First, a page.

Enjoy some delicious recipes!

Program #704

Mei Li Trapasso

Traditional Chinese Wonton

This is a simple recipe for wonton with pork filling. Deep-fry or boil in soup as desired.

4 Servings
Ingredients:
1/2 pound ground pork
1 teaspoon minced ginger
1 or 2 eggs
tsp sea salt
1 teaspoon canola oil or sesame oil
Pinch of Szechuan pepper powder* or black pepper powder
2 spring onion, chopped
Wonton wrappers, 1 package or as needed
Mix the ground pork with the minced ginger, eggs, salt, oil and pepper powder.
Take one wonton skin. Place the filling in the center.
Fold into a triangle. Dampen the corners. Cross one end over to the opposite side and press. Check to see that there are no places the filling can leak out. (This part is a little tricky and may take some practice before you can form a nice looking wonton.)

Pork, Peppers & Pickle Stir-Fry

This is a healthy colorful dish, popular in southwest China. You'll feel happy after you eat it.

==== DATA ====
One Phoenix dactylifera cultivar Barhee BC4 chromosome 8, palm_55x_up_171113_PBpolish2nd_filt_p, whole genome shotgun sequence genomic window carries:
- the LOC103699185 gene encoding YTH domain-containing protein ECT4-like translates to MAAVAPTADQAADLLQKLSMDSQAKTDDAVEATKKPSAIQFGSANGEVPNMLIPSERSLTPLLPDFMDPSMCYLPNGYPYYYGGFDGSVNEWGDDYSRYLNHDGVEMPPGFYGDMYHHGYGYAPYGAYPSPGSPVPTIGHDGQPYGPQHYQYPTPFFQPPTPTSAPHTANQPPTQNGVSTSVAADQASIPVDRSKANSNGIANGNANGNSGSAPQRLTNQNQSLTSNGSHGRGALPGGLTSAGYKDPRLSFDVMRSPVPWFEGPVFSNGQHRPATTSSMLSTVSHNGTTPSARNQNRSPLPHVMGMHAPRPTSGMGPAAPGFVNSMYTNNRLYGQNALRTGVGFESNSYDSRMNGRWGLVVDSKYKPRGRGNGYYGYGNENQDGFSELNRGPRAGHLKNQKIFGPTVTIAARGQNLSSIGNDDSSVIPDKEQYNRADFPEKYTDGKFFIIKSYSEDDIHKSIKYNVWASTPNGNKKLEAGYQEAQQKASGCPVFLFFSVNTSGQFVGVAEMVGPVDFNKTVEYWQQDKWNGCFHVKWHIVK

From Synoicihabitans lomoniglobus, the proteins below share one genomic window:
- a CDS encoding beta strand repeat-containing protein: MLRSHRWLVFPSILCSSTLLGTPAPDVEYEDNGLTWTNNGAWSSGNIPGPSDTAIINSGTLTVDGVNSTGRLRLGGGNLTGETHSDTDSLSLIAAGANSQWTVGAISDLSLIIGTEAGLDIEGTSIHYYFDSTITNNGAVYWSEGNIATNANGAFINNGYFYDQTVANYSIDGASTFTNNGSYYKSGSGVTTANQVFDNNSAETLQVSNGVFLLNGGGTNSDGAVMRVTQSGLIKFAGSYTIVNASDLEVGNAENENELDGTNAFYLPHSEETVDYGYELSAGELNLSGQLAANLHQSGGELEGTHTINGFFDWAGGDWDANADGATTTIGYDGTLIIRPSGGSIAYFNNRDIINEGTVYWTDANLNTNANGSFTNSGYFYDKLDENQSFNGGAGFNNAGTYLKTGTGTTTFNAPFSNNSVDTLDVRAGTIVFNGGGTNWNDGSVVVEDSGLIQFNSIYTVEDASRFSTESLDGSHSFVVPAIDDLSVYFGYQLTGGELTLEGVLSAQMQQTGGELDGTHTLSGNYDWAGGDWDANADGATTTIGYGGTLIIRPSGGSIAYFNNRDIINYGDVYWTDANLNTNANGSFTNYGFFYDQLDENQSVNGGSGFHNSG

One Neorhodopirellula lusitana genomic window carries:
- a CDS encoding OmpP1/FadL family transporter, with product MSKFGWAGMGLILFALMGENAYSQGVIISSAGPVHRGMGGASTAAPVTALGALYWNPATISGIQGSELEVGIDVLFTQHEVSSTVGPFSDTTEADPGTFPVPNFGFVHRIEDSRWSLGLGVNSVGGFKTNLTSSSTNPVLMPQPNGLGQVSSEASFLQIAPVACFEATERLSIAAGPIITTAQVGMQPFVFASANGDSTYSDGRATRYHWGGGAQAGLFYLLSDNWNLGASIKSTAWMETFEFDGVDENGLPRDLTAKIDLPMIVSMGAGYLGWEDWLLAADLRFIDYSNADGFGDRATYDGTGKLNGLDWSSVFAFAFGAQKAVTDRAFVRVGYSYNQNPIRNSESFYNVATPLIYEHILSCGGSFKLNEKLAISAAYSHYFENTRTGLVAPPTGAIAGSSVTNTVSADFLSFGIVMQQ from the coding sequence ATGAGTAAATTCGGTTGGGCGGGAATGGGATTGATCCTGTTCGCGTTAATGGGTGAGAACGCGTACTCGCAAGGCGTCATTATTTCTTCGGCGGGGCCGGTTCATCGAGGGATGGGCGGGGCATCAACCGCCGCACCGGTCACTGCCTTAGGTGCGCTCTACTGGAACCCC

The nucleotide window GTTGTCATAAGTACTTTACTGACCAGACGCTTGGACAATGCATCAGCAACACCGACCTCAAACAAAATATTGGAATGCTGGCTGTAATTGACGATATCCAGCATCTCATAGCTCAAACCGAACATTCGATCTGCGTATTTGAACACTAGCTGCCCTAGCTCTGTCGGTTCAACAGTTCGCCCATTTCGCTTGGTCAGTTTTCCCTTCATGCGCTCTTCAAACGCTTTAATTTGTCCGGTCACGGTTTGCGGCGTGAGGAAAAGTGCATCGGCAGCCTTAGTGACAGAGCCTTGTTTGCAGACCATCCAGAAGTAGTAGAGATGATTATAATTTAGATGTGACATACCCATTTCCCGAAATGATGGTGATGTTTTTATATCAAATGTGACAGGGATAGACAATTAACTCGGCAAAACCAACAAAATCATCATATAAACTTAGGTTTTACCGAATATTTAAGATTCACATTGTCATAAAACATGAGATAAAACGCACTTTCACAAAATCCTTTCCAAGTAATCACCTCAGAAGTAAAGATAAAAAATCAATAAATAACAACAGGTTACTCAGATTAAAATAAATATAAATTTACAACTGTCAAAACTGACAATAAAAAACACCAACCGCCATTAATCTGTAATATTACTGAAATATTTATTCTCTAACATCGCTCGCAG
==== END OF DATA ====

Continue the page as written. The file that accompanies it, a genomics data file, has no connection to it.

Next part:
4 Servings
Ingredients:
1/2 pound lean pork, sliced
1 green, 1 yellow and 1 red pepper, sliced
1 small package Szechuan pickled vegetable *
1 teaspoon sliced ginger
2 cloves garlic, sliced
1 teaspoon corn starch
1 tablespoon Chinese spicy bean paste*
1 pinch Szechuan pepper*
Pinch of salt
2 tablespoons canola oil

In a bowl combine the pork with ginger, garlic, corn starch, bean paste, Szechuan pepper and salt.

In a wok or pan, heat oil over medium heat. Add the mixed pork and cook 1 minute over high heat, stirring frequently until you smell garlic aroma. Add peppers and pickle. Cook 2 minutes.

Serve over rice.

Bok Choy & Mushroom Stir-Fry

This is a simple dish with high nutritional content.


4 Servings
Ingredients:
2 bok choy clusters, chopped
2 large mushrooms, thickly sliced
1 tablespoon canola oil
2 cloves garlic, sliced
Pinch Szechuan pepper*
1 dry red pepper
teaspoon salt
In a wok, heat oil over medium-high heat. Add garlic, Szechuan pepper, dry red pepper, until you smell garlic aroma. Stir in bok choy and mushrooms, stirring frequently. Cook 2 minutes.

Serve over rice.
* Available in most Asian markets.


Salt in Antiquity

While salt is cheap today, it used to be worth its weight in gold. Historians believe that Roman soldiers were once paid with salt. In fact, the word 'salary' comes from the Latin word 'salarium,' or payment in salt. During the late Roman Empire, salt was carried across 400 miles of the Sahara desert by caravans of as many as 40,000 camels. It was that important to humanity!
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